Background information for editors

App developers are encouraged to consider the OAIC’s Mobile privacy: a better practice guide for mobile app developers.

The Sweep, which took place from 12 to 18 May 2014, involved 26 privacy enforcement authorities from around the world, up from 19 international participants during last year’s inaugural event. The growth of this year’s Sweep shows privacy enforcement authorities are more committed than ever to working together to promote privacy protection.

The Sweep did not involve an in-depth analysis of the privacy practices of each mobile app, but the exercise sought to replicate the consumer experience by spending a few minutes per site checking for performance against a set of criteria.

The Sweep was not an investigation, nor was it intended to conclusively identify compliance issues or legislative breaches. The GPEN initiative is aimed at encouraging organisations to comply with privacy legislation and to enhance co-operation between privacy enforcement authorities.

2014 Sweep highlights — Global and Australian results

  • Three-quarters of all apps examined requested one or more permissions, the most common of which included location, device ID, access to other accounts, camera and contacts. The proportion of apps requesting permissions and the potential sensitivity associated with the information highlights the need for apps to be more transparent.

  • Some 59% (Global result) and 67.9% (Australian result) of apps left sweepers scrambling to find pre-installation privacy communications. Many offered little information about why the data was being collected or how it was being used prior to download, or provided links to webpages with privacy policies that were not tailored to the app itself. In other cases, the links led to social media pages that didn’t work or required the user to log in. Sometimes it was difficult to determine who the developer or data controller was.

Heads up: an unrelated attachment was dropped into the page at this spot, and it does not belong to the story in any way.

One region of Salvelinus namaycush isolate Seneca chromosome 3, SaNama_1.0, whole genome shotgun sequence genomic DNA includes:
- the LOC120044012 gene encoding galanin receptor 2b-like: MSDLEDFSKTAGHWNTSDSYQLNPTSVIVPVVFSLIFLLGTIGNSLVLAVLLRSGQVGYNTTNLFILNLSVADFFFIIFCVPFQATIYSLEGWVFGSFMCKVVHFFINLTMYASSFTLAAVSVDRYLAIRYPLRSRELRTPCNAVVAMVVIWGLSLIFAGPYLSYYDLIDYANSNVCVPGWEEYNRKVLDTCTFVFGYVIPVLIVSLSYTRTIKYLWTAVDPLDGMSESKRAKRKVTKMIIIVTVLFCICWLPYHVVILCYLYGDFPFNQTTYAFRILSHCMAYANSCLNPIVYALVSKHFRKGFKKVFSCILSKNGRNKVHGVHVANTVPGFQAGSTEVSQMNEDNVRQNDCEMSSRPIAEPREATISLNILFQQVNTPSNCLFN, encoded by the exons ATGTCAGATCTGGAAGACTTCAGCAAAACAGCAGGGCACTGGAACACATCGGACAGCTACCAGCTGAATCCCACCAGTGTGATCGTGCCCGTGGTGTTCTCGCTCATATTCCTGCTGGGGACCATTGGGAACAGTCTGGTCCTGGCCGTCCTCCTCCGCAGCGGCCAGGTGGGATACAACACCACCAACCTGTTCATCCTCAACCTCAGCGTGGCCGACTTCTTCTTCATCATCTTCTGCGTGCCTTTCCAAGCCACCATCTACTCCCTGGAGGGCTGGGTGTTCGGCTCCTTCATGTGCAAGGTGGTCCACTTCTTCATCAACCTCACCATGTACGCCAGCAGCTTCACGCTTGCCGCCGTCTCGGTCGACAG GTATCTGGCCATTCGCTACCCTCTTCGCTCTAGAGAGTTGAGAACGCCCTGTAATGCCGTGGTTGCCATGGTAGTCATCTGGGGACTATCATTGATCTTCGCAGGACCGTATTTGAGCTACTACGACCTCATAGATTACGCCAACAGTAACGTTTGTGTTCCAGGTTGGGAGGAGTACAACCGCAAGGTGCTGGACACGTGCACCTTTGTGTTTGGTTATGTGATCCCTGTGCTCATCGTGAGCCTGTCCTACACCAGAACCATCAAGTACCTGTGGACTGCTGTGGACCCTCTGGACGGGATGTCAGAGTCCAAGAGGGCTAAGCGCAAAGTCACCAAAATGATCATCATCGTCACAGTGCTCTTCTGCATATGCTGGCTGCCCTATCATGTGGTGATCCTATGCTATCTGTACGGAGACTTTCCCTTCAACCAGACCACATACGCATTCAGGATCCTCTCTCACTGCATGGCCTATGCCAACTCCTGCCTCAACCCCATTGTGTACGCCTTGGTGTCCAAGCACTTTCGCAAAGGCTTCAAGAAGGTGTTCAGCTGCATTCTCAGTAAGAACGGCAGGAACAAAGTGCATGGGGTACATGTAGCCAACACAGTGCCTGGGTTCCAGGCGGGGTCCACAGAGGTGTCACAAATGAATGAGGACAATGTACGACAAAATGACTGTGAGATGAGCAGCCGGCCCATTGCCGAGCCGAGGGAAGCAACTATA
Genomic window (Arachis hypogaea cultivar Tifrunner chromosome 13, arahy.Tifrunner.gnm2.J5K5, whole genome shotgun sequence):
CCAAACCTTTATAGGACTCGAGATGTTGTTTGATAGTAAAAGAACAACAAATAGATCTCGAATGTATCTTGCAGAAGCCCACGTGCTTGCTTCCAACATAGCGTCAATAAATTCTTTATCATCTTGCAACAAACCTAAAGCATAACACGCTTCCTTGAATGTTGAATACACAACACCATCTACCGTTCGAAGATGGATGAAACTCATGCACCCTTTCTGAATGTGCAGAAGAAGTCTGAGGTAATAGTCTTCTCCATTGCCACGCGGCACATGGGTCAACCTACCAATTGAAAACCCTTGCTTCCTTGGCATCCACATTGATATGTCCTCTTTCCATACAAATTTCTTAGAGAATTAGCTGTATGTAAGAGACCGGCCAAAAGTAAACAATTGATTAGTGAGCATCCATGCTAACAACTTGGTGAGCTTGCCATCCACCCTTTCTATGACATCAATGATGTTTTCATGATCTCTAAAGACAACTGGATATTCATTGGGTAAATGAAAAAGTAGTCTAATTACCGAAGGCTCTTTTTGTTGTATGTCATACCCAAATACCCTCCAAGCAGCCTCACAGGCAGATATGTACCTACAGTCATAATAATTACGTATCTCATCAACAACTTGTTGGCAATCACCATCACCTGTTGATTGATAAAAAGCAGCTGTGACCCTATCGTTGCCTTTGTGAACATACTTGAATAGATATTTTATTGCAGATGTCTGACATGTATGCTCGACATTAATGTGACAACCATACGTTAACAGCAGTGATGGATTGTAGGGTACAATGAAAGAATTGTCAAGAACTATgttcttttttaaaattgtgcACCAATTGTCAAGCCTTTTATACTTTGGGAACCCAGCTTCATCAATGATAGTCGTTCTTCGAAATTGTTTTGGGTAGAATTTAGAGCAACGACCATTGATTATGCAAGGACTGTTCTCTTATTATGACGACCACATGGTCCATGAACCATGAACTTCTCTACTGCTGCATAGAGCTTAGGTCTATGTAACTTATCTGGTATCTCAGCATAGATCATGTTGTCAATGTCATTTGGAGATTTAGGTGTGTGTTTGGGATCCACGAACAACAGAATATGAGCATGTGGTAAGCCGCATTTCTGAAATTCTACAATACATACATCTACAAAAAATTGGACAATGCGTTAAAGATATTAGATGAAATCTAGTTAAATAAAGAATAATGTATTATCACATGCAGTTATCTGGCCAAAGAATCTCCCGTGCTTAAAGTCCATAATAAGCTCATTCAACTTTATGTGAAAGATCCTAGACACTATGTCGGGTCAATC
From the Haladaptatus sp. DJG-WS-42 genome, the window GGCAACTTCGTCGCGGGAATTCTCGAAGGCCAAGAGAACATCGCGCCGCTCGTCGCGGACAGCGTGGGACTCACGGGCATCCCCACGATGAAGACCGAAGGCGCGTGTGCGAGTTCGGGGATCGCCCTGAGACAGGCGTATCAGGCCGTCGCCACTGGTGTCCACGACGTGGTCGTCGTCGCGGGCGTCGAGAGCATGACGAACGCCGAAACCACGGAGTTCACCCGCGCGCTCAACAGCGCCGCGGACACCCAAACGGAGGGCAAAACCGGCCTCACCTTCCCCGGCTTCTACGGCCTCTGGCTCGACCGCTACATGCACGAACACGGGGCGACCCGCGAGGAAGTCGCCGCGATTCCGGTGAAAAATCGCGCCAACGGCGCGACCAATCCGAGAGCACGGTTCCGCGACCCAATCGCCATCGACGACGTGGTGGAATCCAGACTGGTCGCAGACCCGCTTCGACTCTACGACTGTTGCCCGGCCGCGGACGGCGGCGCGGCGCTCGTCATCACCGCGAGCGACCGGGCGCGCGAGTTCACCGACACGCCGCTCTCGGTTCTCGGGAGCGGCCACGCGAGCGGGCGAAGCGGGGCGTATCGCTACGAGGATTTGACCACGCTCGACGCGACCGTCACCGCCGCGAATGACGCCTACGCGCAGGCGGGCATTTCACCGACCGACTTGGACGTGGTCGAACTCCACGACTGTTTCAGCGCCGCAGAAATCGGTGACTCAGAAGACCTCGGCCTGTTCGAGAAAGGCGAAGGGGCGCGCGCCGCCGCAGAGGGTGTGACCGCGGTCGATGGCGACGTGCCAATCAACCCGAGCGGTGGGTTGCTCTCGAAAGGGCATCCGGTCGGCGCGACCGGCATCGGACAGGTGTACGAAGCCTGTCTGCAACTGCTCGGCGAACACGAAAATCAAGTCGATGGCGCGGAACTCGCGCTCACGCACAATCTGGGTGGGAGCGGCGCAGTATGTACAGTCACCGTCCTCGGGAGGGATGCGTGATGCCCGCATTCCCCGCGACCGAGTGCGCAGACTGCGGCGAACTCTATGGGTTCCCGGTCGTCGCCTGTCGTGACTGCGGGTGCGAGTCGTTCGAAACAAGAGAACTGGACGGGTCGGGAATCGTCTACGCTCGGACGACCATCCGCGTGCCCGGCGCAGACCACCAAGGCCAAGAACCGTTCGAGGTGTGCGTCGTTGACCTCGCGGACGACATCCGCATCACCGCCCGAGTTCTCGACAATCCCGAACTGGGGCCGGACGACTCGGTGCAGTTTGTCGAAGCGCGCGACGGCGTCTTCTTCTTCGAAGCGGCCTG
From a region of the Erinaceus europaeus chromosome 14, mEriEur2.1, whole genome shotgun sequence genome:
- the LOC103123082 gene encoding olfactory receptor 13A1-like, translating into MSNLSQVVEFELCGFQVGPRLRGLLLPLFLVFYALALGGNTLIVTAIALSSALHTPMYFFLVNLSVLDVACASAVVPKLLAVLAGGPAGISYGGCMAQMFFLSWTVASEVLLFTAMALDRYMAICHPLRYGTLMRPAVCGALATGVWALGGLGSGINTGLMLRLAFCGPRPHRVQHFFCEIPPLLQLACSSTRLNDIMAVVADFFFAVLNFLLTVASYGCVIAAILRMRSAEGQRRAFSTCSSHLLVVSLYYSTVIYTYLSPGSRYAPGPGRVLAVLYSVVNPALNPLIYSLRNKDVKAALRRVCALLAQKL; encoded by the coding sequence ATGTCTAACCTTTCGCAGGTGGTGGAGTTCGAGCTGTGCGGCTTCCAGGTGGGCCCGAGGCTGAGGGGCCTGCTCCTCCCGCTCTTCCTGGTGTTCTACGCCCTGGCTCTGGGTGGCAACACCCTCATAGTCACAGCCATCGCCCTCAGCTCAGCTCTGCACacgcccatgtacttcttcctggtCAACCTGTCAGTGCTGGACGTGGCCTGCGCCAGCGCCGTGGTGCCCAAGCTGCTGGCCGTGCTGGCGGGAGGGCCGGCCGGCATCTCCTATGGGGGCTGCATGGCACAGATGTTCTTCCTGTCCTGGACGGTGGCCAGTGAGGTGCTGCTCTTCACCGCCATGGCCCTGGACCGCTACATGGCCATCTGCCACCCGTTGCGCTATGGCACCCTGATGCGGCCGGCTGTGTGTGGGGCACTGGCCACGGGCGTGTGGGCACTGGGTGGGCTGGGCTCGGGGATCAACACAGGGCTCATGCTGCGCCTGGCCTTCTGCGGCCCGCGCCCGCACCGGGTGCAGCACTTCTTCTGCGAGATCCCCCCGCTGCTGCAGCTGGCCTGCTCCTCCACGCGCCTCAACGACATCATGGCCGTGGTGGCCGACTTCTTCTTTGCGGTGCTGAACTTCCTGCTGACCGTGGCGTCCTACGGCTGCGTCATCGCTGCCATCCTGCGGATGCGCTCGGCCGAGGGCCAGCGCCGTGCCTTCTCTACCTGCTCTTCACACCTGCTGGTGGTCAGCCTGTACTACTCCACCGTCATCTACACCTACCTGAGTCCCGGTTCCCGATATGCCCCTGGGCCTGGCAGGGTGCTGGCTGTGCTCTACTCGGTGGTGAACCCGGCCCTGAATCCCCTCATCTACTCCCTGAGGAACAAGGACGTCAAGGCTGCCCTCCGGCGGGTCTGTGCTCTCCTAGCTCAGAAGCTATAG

• For 31% (Global result) and 11.3% (Australian result), of the apps, sweepers expressed concern about the nature of the permissions being sought. Sweepers felt the apps requested access to information that exceeded their functionality, at least based on the sweepers’ own understanding of the app and the associated privacy policy.

  • Some 43% (Global result) and 22.6% (Australian result) of apps did not tailor privacy communications to the small screen. Sweepers complained of small print and lengthy privacy policies that required scrolling or clicking through multiple pages. Best practices included using pop-ups, layered information and just-in-time notification to inform users of potential collections or uses of information when they were about to happen.

  • Just a fraction of apps examined, 15% (Global result) and 15% (Australian result), provided a clear explanation of how it would collect, use and disclose personal information. The most ‘privacy friendly’ apps offered brief, easy to understand explanations of what the app would and would not collect and use pursuant to each permission.

About the Global Privacy Enforcement Network (GPEN)

The Global Privacy Enforcement Network was established in 2010 upon recommendation by the Organisation for Economic Co-operation and Development. Its aim is to foster cross-border cooperation among privacy regulators in an increasingly global market in which commerce and consumer activity relies on the seamless flow of personal information across borders. Its members seek to work together to strengthen personal privacy protections in this global context. The informal network is comprised of 51 privacy enforcement authorities in 39 jurisdictions around the world.